Philanthropy Bets Big on Sustainable Development Goals

An international roster of donors has dispersed billions of dollars since 2000 to address social issues targeted by the United Nations’ Sustainable Development Goals. Their efforts highlight four ways that big bets can achieve big social change.

  • Developing and testing innovative solutions – Grants targeting innovations accounted for nearly a third of the $42.4 billion in SDG-aligned big bets. This is a role that other funders, such as governments or international development agencies, often are unwilling or unable to play given the uncertainty and risk inherent in innovation efforts.
  • Implementing and scaling solutions that work – More than half of the big bet dollars went to implement and scale solutions that work. That’s not to say this type of work is devoid of innovation. Taking a solution that worked in one country and establishing it in another frequently entails adaptation to local context.
  • Collaborating to finish the job – Ten percent of the big bet dollars fit this category, which frequently requires system change. Philanthropists often are well-positioned to coordinate such efforts, given their experience collaborating with such diverse stakeholders as governments, NGOs, and multilaterals. As we move closer to the 2030 deadline set by the UN to meet the SDG goals, we expect to see an increase in this category of big bets.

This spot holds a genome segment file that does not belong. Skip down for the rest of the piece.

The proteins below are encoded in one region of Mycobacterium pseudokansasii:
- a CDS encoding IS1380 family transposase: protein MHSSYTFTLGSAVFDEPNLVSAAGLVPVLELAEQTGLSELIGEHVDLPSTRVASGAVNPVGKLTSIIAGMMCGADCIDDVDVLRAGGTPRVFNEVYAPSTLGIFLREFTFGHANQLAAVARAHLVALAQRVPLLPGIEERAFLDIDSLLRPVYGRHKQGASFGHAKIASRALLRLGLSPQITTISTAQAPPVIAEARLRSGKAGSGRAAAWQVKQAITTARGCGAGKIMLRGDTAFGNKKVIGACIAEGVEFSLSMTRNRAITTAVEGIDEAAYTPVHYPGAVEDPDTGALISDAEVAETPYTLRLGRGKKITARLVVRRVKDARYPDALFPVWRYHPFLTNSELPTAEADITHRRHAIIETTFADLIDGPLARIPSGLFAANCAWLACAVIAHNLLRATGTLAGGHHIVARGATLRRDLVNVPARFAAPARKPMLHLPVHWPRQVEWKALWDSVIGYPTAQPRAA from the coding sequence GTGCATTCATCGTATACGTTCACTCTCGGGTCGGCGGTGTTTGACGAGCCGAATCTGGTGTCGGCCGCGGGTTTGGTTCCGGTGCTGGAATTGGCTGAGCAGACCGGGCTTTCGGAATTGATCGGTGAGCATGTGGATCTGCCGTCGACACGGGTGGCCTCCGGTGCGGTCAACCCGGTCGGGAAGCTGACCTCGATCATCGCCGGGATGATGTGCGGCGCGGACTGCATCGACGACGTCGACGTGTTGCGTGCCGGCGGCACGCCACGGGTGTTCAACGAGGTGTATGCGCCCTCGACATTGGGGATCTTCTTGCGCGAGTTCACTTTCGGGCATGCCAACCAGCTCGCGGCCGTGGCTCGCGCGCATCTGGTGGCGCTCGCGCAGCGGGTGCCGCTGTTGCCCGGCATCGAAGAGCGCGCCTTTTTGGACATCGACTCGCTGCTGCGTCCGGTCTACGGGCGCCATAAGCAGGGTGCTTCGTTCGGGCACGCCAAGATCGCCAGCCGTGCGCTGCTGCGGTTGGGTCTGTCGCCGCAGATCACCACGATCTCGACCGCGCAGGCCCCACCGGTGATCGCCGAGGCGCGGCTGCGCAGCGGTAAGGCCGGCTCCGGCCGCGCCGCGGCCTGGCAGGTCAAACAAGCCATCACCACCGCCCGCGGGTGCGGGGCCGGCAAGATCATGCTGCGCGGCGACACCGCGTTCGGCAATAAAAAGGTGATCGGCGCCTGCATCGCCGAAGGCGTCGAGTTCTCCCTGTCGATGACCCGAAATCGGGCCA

• Advocating for policy change – Advocacy efforts accounted for roughly 5 percent of big bet spending, an amount that belies the significant impact such spending can have. Bridgespan’s recent study of 15 successful social-change efforts highlighted the frequent need for advocacy.

Most funders targeted four broad categories of SDGs: health, education, gender equality, and environmental issues. A closer look at these four categories highlights the impact of big bets in service of innovation, implementation and scaling, finishing the job, and advocacy.

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